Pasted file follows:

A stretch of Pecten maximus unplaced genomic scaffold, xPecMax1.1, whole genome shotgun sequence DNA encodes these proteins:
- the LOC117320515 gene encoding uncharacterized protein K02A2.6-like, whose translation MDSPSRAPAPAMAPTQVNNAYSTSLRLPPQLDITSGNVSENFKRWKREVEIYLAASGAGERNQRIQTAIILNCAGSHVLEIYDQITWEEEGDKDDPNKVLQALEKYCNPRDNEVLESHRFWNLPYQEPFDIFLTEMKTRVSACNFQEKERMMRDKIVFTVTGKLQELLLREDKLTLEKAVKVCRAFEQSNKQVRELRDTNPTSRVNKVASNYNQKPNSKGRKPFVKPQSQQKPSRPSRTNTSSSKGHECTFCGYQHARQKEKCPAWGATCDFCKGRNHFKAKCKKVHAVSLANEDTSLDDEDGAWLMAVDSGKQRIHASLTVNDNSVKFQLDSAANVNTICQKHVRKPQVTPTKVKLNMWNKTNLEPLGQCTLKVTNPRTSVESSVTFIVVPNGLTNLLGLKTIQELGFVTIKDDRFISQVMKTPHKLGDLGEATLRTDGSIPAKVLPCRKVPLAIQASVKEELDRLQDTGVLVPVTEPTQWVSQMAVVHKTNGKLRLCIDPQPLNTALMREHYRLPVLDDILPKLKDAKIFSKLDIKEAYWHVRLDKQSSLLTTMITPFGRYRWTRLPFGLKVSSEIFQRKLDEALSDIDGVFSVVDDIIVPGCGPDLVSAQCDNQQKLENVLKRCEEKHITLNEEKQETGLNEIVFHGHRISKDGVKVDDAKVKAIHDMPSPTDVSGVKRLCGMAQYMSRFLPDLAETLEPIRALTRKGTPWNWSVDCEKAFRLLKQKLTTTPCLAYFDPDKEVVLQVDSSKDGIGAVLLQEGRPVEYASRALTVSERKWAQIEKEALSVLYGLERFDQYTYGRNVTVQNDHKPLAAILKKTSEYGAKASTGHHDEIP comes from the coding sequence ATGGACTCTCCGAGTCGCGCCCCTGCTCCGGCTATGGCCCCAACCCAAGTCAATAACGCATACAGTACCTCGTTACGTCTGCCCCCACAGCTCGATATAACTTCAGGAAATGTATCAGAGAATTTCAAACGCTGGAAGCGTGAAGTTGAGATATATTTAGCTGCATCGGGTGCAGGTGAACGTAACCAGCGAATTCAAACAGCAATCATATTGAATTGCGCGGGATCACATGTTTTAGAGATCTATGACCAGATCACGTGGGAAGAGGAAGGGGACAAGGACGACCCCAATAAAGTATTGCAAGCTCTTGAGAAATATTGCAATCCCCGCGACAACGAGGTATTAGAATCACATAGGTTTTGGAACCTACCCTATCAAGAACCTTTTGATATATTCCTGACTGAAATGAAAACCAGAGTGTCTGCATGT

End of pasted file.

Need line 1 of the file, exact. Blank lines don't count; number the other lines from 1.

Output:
A stretch of Pecten maximus unplaced genomic scaffold, xPecMax1.1, whole genome shotgun sequence DNA encodes these proteins: